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Ecclesiastes 10:11-15


10:11 If the snake should bite before it is charmed, 1 

the snake charmer 2  is in trouble. 3 

Words and Works of Wise Men and Fools

10:12 The words of a wise person 4  win him 5  favor, 6 

but the words 7  of a fool are self-destructive. 8 

10:13 At the beginning his words 9  are foolish

and at the end 10  his talk 11  is wicked madness, 12 

10:14 yet a fool keeps on babbling. 13 

No one knows what will happen;

who can tell him what will happen in the future? 14 

10:15 The toil of a stupid fool 15  wears him out, 16 

because he does not even know the way to the city. 17 

1 tn Heb “without charming.”

2 tn Heb “the master of the tongue.”

3 tn Heb “has no profit”; ASV, NAB, NRSV “there is no advantage.”

4 tn Heb “of a wise man’s mouth.”

5 tn The phrase “win him” does not appear in the Hebrew text, but has been supplied in the translation for clarity.

6 tn Or “are gracious.” The antithetical parallelism suggests that חֵן (khen) does not denote “gracious character” but “[gain] favor” (e.g., Gen 39:21; Exod 3:21; 11:3; 12:36; Prov 3:4, 34; 13:15; 22:1; 28:23; Eccl 9:11); cf. HALOT 332 s.v. חֵן 2; BDB 336 s.v. חֵן 2. The LXX, on the other hand, rendered חֶן with χάρις (caris, “gracious”). The English versions are divided: “are gracious” (KJV, YLT, ASV, NASB, NIV) and “win him favor” (NEB, RSV, NRSV, NAB, MLB, NJPS, Moffatt).

7 tn Heb “lips.”

8 tn Heb “consume him”; or “engulf him.” The verb I בלע (“to swallow”) creates a striking wordplay on the homonymic root II בלע (“to speak eloquently”; HALOT 134-35 s.v בלע). Rather than speaking eloquently (II בלע, “to speak eloquently”), the fool utters words that are self-destructive (I בלע, “to swallow, engulf”).

9 tn Heb “the words of his mouth.”

10 sn The terms “beginning” and “end” form a merism, a figure of speech in which two opposites are contrasted to indicate totality (e.g., Deut 6:7; Ps 139:8; Eccl 3:2-8). The words of a fool are madness from “start to finish.”

11 tn Heb “his mouth.”

12 tn Heb “madness of evil.”

13 tn Heb “and the fool multiplies words.” This line is best taken as the third line of a tricola encompassing 10:13-14a (NASB, NRSV, NJPS, Moffatt) rather than the first line of a tricola encompassing 10:14 (KJV, NEB, RSV, NAB, ASV, NIV). Several versions capture the sense of this line well: “a fool prates on and on” (Moffatt) and “Yet the fool talks and talks!” (NJPS).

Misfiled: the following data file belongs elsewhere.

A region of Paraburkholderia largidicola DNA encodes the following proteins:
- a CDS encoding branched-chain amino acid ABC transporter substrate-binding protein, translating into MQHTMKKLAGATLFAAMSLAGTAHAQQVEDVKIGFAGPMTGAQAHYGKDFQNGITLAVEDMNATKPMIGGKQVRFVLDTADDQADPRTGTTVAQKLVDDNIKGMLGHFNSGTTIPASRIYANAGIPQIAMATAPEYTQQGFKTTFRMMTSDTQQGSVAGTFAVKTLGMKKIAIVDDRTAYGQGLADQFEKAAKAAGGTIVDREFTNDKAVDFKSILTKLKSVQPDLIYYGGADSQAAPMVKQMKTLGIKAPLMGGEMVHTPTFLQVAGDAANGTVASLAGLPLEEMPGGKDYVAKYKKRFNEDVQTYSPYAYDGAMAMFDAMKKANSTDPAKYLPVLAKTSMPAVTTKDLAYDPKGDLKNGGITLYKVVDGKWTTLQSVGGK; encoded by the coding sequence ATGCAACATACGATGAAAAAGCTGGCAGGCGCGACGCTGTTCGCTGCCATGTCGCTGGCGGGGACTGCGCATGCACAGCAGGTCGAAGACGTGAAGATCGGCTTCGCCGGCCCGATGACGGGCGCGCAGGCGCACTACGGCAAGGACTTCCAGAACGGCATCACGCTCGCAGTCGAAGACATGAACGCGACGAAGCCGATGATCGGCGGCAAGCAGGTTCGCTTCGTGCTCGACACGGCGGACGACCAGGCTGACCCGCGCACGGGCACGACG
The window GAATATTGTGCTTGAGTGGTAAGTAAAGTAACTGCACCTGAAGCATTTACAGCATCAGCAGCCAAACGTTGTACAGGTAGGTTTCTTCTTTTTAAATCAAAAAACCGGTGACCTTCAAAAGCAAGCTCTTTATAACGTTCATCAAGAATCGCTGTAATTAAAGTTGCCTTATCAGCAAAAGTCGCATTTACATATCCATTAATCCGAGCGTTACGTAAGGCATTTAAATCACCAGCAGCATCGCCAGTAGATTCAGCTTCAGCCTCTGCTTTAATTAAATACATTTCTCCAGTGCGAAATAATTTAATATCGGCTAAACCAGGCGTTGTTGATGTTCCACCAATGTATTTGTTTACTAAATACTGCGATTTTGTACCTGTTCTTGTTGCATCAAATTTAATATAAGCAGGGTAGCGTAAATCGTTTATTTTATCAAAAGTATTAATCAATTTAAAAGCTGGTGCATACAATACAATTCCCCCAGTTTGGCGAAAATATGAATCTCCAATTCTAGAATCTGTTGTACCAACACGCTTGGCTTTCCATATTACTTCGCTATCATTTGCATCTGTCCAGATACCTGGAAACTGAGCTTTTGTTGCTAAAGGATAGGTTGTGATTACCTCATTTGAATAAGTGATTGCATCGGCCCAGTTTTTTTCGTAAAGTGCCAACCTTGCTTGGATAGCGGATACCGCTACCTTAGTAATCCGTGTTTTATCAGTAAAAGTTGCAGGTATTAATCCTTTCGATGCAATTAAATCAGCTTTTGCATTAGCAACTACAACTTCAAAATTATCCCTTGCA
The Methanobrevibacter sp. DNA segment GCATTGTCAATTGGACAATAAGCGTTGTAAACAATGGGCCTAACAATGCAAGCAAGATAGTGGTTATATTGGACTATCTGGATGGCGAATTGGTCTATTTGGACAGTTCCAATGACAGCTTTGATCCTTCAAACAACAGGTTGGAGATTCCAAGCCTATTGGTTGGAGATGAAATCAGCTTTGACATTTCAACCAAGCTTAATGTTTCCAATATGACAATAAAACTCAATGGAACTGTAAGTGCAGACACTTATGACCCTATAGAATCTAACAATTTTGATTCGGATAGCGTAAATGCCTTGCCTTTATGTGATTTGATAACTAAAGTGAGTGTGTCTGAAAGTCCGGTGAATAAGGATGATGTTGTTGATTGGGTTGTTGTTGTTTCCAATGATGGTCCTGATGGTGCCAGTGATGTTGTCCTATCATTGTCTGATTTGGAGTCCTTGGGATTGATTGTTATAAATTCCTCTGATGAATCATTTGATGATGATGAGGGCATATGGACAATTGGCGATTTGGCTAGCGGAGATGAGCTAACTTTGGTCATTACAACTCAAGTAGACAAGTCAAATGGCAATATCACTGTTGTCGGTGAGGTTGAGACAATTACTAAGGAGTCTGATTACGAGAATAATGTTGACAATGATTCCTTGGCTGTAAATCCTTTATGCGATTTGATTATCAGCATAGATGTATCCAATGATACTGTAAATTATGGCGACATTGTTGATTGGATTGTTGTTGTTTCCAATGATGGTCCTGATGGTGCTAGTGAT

14 tn Heb “after him”; or “after he [dies].”

15 tn The plural form of הַכְּסִילִים (hakkÿsilim, from כְּסִיל, kÿsil, “fool”) denotes (1) plural of number: referring to several fools or (2) plural of habitual character or plural of intensity (referring to a single person characterized by a habitual or intense quality of foolishness). The latter is favored because the two verbs in 10:15 are both singular in form: “wearies him” (תְּיַגְּעֶנּוּ, tÿyaggÿennu) and “he does [not] know” (לֹא־יָדַע, lo-yada’); see GKC 440-41 §135.p. The article on הַכְּסִילִים is used in the generic sense.

16 tn This line may be interpreted in one of three ways: (1) “the labor of fools wearies him because he did not know enough to go to a town,” referring to the labor of the peasants who had not been able to find a place in town where life was easier; (2) “the labor of the fools so wearies everyone of them (singular pronoun taken in a distributive sense) so much that he even does not know how to go to town,” that is, he does not even know how to do the easiest thing in the world; (3) “let the labor of fools so weary him that he may not even know how to go to town,” taking the verb as a jussive, describing the foolish man described in 10:12-14. See D. Barthélemy, ed., Preliminary and Interim Report on the Hebrew Old Testament Text Project, 3:592–93.

17 tn Heb “he does not know to go to the city.”

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